This document may contain forward-looking statements concerning projections of revenues, income/loss, earnings/loss per share, capital expenditures, dividends, capital structure, or other financial items, plans and objectives of management for future operations, future economic performance including anticipated performance results from our RISE2020 initiative, or any of the assumptions underlying or relating to any of the foregoing. Forward-looking statements can be identified by the fact that they do not relate strictly to historical or current facts, and may include the words “believes,” “plans,” “expects,” “anticipates,” “forecasts,” “intends,” “hopes,” “targeting,” “should,” “estimates,” or words of similar meaning. While the Company believes that our forward-looking statements and the assumptions underlying them are reasonably based, such statements and assumptions are by their nature subject to risks and uncertainties, and thus could later prove to be inaccurate or incorrect. Accordingly, actual results could materially differ from projections for a variety of reasons, including, but not limited to: the effect of, and our failure to comply with any regulatory orders or actions we are or may become subject to; oversupply of inventory and adverse conditions in the Hawaii and California real estate markets and any weakness in the construction industry; adverse changes in the financial performance and/or condition of our borrowers and, as a result, increased loan delinquency rates, deterioration in asset quality, and losses in our loan portfolio; our ability to successfully implement our RISE2020 initiative; current and projected levels of RISE2020-related expense, which include estimates of expense related to dedicated staff and management time and third-party expense; the impact of local, national, and international economies and events (including political events, acts of war or terrorism, natural disasters such as wildfires, volcanoes, tsunamis and earthquakes) on the Company’s business and operations and on tourism, the military and other major industries operating within the Hawaii market and any other markets in which the Company does business; deterioration or malaise in economic conditions, including destabilizing factors in the financial industry and deterioration of the real estate market, as well as the impact from any declining levels of consumer and business confidence in the state of the economy in general and in financial institutions in particular; the impact of regulatory action on the Company and Central Pacific Bank and legislation affecting the financial services industry; failure to maintain effective internal control over financial reporting or disclosure controls and procedures; changes in estimates of future reserve requirements based upon the periodic review thereof under relevant regulatory and accounting requirements; the impact of the Dodd-Frank Wall Street Reform and Consumer Protection Act, other regulatory reform, and any related rules and regulations on our business operations and competitiveness; the costs and effects of legal and regulatory developments, including legal proceedings or regulatory or other governmental inquiries and proceedings and the resolution thereof, and the results of regulatory examinations or reviews; the effects of the Tax Cuts and Jobs Act; the effects of and changes in trade, monetary and fiscal policies and laws, including the interest rate policies of the Board of Governors of the Federal Reserve System; inflation, interest rate, securities market and monetary fluctuations; negative trends in our market capitalization and adverse changes in the price of the Company’s common shares; changes in consumer spending, borrowings and savings habits; technological changes and developments; changes in the competitive environment among financial holding companies and other financial service providers, including fintech businesses; the effect of changes in accounting policies and practices, including changes as may be adopted by the regulatory agencies, as well as the Public Company Accounting Oversight Board, the Financial Accounting Standards Board and other accounting standard setters; changes in our capital position; our ability to attract and retain skilled directors, executives and employees; changes in our organization, compensation and benefit plans; and our success at managing the risks involved in any of the foregoing items. For further information on factors that could cause actual results to materially differ from projections, please see the Company’s publicly available Securities and Exchange Commission filings, including the Company’s Form 10-K for the last fiscal year and, in particular, the discussion of “Risk Factors” set forth therein. The Company does not update any of its forward-looking statements except as required by law.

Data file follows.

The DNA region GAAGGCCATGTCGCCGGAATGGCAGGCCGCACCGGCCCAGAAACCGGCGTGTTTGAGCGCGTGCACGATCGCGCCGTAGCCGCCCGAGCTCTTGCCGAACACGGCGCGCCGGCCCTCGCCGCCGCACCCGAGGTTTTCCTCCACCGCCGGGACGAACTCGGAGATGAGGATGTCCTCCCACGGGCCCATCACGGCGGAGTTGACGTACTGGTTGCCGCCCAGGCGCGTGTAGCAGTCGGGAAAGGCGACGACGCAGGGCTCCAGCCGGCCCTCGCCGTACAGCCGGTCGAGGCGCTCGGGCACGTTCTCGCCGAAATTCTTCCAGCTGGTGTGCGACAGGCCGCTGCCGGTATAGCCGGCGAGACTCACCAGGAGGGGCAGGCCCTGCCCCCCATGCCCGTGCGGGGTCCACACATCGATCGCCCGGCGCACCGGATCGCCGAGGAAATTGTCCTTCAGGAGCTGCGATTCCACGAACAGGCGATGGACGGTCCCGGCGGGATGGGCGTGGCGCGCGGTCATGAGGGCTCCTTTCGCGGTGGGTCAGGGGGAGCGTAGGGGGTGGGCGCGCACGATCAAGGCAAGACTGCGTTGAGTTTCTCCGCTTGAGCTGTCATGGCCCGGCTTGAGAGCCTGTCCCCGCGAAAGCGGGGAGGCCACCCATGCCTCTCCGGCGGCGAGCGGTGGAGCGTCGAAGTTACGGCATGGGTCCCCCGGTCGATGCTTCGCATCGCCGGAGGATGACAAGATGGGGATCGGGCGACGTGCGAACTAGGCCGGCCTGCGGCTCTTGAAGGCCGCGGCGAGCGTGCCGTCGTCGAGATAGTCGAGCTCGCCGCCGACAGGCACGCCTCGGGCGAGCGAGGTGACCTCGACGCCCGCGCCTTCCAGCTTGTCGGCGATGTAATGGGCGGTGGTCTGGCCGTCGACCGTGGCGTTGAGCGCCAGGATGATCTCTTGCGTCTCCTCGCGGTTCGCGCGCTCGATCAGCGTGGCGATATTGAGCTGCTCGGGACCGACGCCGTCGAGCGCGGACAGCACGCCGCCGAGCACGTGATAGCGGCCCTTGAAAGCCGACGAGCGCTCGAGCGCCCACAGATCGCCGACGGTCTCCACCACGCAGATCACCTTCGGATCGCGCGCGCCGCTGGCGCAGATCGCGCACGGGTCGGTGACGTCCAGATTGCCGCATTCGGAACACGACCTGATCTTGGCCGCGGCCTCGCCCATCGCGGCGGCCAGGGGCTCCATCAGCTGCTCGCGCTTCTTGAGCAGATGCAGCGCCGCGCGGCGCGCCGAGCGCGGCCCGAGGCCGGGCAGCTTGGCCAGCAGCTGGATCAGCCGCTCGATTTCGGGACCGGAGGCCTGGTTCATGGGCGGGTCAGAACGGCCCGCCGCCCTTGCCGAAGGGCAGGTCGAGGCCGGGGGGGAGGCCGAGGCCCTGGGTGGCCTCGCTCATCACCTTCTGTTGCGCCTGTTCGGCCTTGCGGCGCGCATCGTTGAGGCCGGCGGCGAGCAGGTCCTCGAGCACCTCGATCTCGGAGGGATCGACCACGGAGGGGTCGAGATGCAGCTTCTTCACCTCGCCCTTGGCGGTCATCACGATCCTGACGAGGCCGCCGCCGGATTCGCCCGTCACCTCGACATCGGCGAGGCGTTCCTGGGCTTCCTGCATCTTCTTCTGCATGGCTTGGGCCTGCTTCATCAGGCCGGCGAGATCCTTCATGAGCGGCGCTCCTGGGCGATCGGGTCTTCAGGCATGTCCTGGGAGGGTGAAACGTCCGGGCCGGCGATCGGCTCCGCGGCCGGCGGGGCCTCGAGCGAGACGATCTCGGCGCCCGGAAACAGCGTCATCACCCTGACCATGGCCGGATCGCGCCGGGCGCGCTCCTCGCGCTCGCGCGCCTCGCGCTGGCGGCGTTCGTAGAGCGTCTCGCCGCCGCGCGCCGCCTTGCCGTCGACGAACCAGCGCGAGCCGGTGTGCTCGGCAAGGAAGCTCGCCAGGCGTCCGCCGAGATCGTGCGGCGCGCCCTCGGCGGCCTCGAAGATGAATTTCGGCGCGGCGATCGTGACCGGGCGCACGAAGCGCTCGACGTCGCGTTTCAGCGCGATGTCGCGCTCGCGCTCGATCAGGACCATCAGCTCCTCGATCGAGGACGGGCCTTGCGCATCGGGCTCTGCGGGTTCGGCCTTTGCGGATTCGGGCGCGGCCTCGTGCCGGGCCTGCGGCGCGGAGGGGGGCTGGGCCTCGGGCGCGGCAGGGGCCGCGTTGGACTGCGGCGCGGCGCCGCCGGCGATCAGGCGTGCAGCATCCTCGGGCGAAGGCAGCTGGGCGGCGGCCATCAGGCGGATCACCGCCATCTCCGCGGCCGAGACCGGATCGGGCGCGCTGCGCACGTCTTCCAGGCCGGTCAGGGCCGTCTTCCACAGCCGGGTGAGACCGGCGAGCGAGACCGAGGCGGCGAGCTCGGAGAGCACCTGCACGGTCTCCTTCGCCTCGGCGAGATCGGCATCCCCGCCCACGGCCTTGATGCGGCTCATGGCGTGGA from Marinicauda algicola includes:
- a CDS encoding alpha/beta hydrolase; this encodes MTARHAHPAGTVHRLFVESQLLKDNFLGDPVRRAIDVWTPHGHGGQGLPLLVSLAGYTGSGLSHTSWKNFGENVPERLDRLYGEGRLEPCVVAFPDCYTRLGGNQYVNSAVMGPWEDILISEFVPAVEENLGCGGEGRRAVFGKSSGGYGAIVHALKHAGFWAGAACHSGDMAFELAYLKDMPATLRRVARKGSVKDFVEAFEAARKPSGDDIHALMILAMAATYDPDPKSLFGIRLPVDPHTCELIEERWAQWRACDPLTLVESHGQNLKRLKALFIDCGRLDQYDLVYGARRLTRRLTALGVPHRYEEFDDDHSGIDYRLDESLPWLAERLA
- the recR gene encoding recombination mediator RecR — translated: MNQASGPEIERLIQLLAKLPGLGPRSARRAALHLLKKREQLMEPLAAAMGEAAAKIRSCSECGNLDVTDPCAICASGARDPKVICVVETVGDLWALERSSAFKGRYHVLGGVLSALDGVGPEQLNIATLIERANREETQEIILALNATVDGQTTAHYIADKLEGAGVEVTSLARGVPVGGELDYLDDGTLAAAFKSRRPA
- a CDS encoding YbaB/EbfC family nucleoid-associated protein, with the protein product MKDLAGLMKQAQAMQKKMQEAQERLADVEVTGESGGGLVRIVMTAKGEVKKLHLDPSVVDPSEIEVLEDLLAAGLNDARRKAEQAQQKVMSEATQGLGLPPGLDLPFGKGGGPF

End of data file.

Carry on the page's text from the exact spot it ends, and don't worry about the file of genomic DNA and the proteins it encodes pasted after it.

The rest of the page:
SOURCE Central Pacific Financial Corp.